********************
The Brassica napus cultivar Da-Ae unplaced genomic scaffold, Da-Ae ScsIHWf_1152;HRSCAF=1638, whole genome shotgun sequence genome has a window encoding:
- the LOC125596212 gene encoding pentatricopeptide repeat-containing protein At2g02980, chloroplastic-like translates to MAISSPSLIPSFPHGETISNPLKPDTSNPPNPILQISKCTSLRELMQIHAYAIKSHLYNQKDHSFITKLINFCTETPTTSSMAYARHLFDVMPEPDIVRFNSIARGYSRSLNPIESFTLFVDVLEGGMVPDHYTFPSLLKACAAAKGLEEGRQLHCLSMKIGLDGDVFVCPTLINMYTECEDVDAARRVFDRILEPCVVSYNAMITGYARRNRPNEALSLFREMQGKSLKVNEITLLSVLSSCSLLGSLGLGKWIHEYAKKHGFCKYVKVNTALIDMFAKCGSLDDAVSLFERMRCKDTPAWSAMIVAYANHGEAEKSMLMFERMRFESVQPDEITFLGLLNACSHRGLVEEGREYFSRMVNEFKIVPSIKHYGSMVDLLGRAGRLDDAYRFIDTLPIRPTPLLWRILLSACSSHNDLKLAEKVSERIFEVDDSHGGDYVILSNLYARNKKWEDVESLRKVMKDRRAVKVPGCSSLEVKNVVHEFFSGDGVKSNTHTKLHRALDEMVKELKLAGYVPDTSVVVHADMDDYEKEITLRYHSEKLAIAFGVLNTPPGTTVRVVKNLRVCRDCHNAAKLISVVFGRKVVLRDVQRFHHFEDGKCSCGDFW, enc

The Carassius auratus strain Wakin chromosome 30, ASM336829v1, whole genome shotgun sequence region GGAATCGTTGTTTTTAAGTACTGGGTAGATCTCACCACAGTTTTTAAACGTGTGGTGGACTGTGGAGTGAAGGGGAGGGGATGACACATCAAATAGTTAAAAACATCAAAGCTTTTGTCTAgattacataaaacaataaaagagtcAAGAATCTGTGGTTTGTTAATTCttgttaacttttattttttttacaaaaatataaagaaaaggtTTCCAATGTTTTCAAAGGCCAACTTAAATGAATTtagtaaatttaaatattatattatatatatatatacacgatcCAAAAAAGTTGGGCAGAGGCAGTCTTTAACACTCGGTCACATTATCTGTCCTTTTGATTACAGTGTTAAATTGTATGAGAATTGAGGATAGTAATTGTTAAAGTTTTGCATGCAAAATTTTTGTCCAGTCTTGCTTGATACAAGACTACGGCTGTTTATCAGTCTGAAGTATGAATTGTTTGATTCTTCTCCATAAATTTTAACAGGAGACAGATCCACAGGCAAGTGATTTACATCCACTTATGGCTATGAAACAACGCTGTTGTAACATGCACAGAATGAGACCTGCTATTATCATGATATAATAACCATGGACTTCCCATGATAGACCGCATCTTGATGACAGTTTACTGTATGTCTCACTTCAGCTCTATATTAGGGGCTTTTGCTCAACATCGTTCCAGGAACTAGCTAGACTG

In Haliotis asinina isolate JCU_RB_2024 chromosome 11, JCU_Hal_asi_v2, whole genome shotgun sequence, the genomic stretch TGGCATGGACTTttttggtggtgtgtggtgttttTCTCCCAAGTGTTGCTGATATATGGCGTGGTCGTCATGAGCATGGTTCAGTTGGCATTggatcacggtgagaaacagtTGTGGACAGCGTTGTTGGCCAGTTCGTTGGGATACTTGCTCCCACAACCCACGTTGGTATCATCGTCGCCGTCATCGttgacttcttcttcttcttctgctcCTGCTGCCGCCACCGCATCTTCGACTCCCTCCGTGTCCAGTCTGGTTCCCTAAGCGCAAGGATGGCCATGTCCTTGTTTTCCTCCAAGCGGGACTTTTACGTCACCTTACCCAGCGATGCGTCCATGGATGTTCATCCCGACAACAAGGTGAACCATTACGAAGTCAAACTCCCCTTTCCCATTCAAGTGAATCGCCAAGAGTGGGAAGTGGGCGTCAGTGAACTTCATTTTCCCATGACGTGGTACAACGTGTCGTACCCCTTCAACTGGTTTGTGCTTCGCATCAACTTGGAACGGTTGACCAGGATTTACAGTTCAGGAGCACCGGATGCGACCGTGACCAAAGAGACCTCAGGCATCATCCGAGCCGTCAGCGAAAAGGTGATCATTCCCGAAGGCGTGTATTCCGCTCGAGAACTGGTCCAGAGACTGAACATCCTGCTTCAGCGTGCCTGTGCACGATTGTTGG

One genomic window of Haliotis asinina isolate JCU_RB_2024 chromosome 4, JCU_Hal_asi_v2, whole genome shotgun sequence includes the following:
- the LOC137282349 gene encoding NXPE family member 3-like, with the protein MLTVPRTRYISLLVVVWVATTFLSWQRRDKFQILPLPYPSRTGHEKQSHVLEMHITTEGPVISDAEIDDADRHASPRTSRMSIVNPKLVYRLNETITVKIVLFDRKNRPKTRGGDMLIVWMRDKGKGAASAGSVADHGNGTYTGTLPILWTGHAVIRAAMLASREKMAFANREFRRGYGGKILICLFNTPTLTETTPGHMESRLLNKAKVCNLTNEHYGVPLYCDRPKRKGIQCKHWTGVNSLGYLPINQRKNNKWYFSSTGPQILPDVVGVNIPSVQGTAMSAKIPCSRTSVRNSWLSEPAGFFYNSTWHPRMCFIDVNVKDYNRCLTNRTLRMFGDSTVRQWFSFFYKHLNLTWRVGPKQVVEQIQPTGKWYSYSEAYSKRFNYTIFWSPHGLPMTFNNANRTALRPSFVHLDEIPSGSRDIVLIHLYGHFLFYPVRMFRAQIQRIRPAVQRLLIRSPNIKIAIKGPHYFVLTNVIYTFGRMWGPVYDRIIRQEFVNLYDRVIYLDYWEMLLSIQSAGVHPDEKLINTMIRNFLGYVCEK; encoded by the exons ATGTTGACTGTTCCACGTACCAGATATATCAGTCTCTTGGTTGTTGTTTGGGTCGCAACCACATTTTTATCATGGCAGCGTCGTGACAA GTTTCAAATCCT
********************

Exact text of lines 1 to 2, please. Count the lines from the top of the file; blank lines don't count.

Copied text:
The Brassica napus cultivar Da-Ae unplaced genomic scaffold, Da-Ae ScsIHWf_1152;HRSCAF=1638, whole genome shotgun sequence genome has a window encoding:
- the LOC125596212 gene encoding pentatricopeptide repeat-containing protein At2g02980, chloroplastic-like translates to MAISSPSLIPSFPHGETISNPLKPDTSNPPNPILQISKCTSLRELMQIHAYAIKSHLYNQKDHSFITKLINFCTETPTTSSMAYARHLFDVMPEPDIVRFNSIARGYSRSLNPIESFTLFVDVLEGGMVPDHYTFPSLLKACAAAKGLEEGRQLHCLSMKIGLDGDVFVCPTLINMYTECEDVDAARRVFDRILEPCVVSYNAMITGYARRNRPNEALSLFREMQGKSLKVNEITLLSVLSSCSLLGSLGLGKWIHEYAKKHGFCKYVKVNTALIDMFAKCGSLDDAVSLFERMRCKDTPAWSAMIVAYANHGEAEKSMLMFERMRFESVQPDEITFLGLLNACSHRGLVEEGREYFSRMVNEFKIVPSIKHYGSMVDLLGRAGRLDDAYRFIDTLPIRPTPLLWRILLSACSSHNDLKLAEKVSERIFEVDDSHGGDYVILSNLYARNKKWEDVESLRKVMKDRRAVKVPGCSSLEVKNVVHEFFSGDGVKSNTHTKLHRALDEMVKELKLAGYVPDTSVVVHADMDDYEKEITLRYHSEKLAIAFGVLNTPPGTTVRVVKNLRVCRDCHNAAKLISVVFGRKVVLRDVQRFHHFEDGKCSCGDFW, enc